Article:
And still, These Americans beat Donald Trump and saved Obamacare. They say they can do it again, Daniel Dale writes in The Toronto Star. Tweets Dale, “Regular people somehow helped save Obamacare. My story on how they did it.” And as the Trump administration plans to end an Obama-era rule allowing nursing home residents to sue for mistreatment, the Fight over right to sue nursing homes heats up, writes The Hill’s Lydia Wheeler. “First the travel ban, now this: why does Trump hate grandmas so much?” Gabriel Snyder wonders.
Elsewhere, “ISIS’s territorial grip is fading fast, but its legacy of looting will linger for years,” tweets Benoit Faucon, who links to his piece in The Wall Street Journal with Georgi Kantchev and Alistair MacDonald, The Men Who Trade ISIS Loot. Tweets Kantchev, “EXCLUSIVE: Meet the middlemen who buy and sell antiquities looted by ISIS from Syria and Iraq.” Meanwhile, as BuzzFeed’s Borzou Daragahi reports from Raqqa, The US Is Far More Deeply Involved In Syria Than You Know.
In the Gaza strip, Trapped between Israel and Hamas, Gaza’s wasted generation is going nowhere, report William Booth and Hazem Balousha for The Washington Post. Tweets Booth, ”What's it feel like to be young & do nothing all day? Youth unemployment at 60% in Gaza, a stunning number.” “stunning read,” says Orla Guerin. “Devastating look at the hopelessness and waste of life in #Gaza,” tweets Richard Colebourn.
Gizmodo’s Kate Conger has the Exclusive: Here's The Full 10-Page Anti-Diversity Screed Circulating Internally at Google (41,000+ shares). Tweets Laurie Ruettimann, “I just sat down and read this awful screed. TL;DR Women get their periods, men are more logical.” Mike Isaac says, “50 bucks says this guys twitter bio includes the word ‘contrarian.’” At The Atlantic, Ian Bogost writes, A Googler's Anti-Diversity Screed Reveals Tech's Rotten Core. Tweets Ross Andersen, “Hoo boy @ibogost goes *in* on that Googler’s anti-diversity screed.” And now, an ex-Googler weighs in: So, about this Googler’s manifesto. – Yonatan Zunger – Medium.
Finally, a relatable food diary
Cara Giaimo refers you to Author Alissa Nutting’s Grub Street Diet, by Grub Street’s Sierra Tishgart. Tweets Tishgart, “I don't say this lightly. @AlissaNutting's Grub Diet is now my all-time favorite.” Mattie Kahn says, “The fact is Hunter S. Thompson couldn't have done the Grub diet better.” And Jessica Misener tweets, “this is amazing and also some personal news, i am now accepting pitches for my new website, Dirtbag Goop.” “I think I'm in love,” says Amanda Sakuma. Says Michael White, ”If you follow @NYMag's Grub Street Diet, you need to read this. The greatest edition ever from @AlissaNutting.”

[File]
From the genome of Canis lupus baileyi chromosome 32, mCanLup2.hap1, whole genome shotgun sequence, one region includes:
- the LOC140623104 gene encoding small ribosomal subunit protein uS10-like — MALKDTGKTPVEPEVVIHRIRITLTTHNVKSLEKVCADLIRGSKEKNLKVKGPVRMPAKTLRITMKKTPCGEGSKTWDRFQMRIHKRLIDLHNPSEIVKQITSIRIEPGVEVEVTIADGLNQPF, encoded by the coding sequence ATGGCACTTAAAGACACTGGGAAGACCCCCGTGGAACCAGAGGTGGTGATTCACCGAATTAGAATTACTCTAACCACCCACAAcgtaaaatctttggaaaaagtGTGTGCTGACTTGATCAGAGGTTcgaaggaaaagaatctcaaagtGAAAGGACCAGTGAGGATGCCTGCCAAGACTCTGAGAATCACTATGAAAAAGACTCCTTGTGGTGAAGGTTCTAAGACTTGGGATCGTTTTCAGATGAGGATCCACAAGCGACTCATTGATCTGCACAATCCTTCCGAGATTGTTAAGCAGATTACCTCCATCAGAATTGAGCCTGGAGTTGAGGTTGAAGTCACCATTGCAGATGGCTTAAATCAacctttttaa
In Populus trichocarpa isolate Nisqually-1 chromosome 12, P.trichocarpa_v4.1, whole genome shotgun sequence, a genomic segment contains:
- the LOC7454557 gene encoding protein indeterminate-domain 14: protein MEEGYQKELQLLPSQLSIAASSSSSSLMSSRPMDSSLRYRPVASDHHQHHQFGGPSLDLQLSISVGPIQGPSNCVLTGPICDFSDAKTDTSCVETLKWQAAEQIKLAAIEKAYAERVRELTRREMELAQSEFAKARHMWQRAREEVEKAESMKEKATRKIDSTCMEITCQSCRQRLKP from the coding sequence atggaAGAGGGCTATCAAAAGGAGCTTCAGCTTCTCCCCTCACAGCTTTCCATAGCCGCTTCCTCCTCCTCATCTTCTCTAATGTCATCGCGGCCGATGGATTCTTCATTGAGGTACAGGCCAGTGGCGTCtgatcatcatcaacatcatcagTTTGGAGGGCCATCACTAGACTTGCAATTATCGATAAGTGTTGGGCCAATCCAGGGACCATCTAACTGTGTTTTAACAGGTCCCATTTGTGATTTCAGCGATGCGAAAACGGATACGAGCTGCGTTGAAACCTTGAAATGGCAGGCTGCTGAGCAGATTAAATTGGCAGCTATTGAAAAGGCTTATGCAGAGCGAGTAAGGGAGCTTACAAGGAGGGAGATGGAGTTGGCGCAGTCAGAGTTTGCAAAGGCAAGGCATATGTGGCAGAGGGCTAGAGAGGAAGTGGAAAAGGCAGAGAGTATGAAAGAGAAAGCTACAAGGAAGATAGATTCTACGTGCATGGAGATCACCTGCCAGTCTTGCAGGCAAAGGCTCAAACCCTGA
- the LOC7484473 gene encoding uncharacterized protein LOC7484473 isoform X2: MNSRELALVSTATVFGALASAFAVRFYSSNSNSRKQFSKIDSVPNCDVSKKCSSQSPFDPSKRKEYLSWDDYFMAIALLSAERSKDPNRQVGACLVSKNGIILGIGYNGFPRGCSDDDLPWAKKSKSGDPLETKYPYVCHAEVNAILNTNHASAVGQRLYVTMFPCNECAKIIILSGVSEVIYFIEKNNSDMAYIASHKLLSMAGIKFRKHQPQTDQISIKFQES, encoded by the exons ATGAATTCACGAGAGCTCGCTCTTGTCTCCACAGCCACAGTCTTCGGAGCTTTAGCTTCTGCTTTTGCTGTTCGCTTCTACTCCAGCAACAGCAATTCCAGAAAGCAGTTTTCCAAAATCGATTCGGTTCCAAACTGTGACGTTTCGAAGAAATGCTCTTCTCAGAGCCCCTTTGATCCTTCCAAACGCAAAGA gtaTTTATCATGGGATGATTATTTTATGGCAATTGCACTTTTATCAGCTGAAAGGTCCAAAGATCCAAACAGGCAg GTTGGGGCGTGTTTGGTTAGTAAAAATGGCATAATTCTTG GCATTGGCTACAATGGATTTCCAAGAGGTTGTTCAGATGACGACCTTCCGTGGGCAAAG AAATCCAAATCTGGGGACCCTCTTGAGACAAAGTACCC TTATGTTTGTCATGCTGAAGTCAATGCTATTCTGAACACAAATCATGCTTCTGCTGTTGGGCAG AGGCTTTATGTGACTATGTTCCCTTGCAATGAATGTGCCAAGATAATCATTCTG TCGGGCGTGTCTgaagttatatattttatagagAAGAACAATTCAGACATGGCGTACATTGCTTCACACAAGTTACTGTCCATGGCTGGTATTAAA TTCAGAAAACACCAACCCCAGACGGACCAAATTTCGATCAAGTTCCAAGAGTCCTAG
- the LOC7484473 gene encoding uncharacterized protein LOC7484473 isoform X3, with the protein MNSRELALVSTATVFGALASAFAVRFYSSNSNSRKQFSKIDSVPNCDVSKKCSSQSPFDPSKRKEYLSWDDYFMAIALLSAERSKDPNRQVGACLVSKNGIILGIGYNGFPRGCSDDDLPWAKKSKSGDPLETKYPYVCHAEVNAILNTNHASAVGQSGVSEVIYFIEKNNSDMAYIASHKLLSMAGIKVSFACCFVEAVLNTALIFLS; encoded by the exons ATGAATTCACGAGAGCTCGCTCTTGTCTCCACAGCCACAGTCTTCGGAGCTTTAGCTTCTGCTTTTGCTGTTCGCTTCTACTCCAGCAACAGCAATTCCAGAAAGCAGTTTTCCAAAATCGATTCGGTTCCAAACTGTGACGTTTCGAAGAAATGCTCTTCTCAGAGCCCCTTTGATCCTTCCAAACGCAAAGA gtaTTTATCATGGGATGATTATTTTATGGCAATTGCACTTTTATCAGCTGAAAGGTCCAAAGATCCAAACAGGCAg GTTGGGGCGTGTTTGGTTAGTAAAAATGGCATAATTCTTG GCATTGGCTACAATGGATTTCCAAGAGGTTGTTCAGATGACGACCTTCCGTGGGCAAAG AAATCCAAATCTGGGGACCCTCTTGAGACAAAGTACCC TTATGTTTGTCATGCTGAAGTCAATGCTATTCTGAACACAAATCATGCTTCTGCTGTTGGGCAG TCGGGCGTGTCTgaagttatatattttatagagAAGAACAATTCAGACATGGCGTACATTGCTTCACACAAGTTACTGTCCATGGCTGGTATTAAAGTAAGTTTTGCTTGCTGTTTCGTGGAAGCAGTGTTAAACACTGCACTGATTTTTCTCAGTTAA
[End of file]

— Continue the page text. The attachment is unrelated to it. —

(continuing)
“‘It’s Alice-in-Wonderland time in the drug world,’ a doctor told us. Why yes, yes it is. Read this,” tweets Charles Ornstein, who links to his piece in The New York Times with Katie Thomas, Take the Generic, Patients Are Told. Until They Are Not.
“much goodness from qz today. here's @mcwm on amazon's secret brands,” tweets Joon Ian Wong, who links to Mike Murphy’s piece for Quartz, Amazon (AMZN) owns a whole collection of secret brands, USPTO trademark filings reveal.
Randall Woods says this is “A must-read for economists”: This American Town Was Left to Die, and Suddenly Economists Care, by Bloomberg’s Craig Torres.
From Ben Doherty of The Guardian, Manus Island asylum seeker's friends begged Australia for help before his death.
'It was like a mini-Katrina': Shaken New Orleanians overwhelmed by Saturday's sudden flooding, report Della Hasselle and Matt Sledge of The New Orleans Advocate.
Reuters reports, Israel moves to shut down local operations of Al-Jazeera. Tweets Isabel Kershner, “‘A slippery slope,’ Foreign Press Association executive secretary Glenys Sugarman said.”
“Forget shirtless Putin: Page Six reports that Abramovich and Zhukova have separated,” tweets Jake Rudnitsky, who links to Billionaire Chelsea F.C. owner Roman Abramovich and Dasha Zhukova separate, by Page Six’s Ian Mohr.